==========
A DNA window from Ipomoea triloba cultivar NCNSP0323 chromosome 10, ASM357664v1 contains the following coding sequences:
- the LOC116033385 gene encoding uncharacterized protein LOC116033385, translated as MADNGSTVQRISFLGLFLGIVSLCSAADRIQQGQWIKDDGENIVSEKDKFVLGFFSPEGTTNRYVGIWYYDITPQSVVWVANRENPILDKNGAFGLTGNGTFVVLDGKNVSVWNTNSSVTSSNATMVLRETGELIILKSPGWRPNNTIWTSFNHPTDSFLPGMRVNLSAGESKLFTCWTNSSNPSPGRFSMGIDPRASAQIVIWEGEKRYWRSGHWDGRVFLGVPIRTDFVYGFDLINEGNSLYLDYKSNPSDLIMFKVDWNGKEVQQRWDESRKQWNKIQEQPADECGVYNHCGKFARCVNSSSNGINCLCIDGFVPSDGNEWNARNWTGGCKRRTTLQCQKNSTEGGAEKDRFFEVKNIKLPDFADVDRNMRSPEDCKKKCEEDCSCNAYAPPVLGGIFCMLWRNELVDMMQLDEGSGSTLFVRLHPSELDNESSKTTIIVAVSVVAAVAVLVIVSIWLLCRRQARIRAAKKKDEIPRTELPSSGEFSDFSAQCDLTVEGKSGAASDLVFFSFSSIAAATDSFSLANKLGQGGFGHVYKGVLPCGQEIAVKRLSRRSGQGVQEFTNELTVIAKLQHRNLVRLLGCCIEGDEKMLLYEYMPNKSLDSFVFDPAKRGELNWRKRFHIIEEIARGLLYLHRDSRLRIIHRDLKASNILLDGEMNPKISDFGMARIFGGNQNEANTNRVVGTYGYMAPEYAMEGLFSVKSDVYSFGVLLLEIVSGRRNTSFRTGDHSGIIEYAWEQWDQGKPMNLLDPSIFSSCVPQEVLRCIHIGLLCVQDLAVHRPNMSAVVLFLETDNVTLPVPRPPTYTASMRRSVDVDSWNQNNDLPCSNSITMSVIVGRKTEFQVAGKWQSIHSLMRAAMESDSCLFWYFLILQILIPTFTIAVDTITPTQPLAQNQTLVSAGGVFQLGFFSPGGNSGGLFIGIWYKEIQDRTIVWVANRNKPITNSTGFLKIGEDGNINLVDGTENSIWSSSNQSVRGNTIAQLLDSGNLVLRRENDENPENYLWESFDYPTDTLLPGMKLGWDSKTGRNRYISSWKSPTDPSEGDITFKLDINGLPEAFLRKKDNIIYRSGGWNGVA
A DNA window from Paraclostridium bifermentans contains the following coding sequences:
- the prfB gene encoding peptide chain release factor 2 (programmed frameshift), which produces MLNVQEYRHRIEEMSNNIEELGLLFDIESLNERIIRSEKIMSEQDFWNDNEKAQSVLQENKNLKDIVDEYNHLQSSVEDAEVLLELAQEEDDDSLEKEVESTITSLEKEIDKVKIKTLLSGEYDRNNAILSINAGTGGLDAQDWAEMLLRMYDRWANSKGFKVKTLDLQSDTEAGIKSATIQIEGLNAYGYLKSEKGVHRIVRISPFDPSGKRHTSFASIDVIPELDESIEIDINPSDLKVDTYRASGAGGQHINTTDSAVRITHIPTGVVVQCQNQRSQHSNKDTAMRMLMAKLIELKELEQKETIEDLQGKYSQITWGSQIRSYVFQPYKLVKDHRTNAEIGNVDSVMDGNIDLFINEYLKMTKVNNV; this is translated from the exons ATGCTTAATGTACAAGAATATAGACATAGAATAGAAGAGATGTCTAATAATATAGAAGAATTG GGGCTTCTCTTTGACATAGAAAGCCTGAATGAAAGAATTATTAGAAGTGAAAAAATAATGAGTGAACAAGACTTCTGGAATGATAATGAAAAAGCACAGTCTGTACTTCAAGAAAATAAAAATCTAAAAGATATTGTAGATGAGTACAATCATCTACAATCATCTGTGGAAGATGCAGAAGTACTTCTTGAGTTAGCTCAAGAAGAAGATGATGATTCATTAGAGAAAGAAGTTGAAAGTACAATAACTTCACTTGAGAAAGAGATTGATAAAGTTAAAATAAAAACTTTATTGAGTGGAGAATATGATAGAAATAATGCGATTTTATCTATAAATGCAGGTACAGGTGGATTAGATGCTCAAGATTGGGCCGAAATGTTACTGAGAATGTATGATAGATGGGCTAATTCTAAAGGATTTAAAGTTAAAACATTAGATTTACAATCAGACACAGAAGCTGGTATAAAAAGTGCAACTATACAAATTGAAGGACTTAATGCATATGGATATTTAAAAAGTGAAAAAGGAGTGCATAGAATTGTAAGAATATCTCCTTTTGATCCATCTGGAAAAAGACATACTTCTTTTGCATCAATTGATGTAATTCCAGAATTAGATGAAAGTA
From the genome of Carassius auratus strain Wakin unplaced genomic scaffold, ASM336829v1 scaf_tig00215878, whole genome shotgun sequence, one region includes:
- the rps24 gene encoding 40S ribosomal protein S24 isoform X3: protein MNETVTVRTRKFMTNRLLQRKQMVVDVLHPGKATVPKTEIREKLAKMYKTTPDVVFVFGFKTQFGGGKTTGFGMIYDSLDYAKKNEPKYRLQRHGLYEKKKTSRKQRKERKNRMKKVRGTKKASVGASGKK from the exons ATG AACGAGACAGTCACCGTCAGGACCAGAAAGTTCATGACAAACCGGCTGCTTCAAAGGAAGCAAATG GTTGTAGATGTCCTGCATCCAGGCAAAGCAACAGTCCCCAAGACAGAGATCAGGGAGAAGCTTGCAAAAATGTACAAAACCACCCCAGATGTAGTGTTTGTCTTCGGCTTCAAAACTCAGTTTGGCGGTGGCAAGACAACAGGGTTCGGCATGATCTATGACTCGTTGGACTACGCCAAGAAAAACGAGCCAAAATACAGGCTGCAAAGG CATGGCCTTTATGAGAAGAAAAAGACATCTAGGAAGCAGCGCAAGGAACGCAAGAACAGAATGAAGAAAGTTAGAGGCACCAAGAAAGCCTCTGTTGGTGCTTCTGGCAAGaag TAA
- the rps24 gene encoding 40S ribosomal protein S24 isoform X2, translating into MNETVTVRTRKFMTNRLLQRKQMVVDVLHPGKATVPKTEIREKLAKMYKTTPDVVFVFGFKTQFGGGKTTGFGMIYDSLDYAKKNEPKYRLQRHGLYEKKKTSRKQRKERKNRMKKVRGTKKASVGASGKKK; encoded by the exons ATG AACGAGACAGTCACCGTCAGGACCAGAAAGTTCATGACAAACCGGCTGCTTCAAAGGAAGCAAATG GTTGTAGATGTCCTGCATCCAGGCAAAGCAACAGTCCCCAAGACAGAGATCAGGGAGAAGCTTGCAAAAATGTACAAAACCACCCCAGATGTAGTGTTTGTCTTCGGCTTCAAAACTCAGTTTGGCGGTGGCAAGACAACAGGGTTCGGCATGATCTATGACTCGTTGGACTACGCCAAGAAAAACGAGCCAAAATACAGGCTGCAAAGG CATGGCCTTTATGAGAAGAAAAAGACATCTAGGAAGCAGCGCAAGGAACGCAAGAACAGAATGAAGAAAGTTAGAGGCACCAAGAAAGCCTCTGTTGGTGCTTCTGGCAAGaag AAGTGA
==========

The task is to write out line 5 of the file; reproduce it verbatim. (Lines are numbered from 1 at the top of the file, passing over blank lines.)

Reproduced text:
From the genome of Carassius auratus strain Wakin unplaced genomic scaffold, ASM336829v1 scaf_tig00215878, whole genome shotgun sequence, one region includes: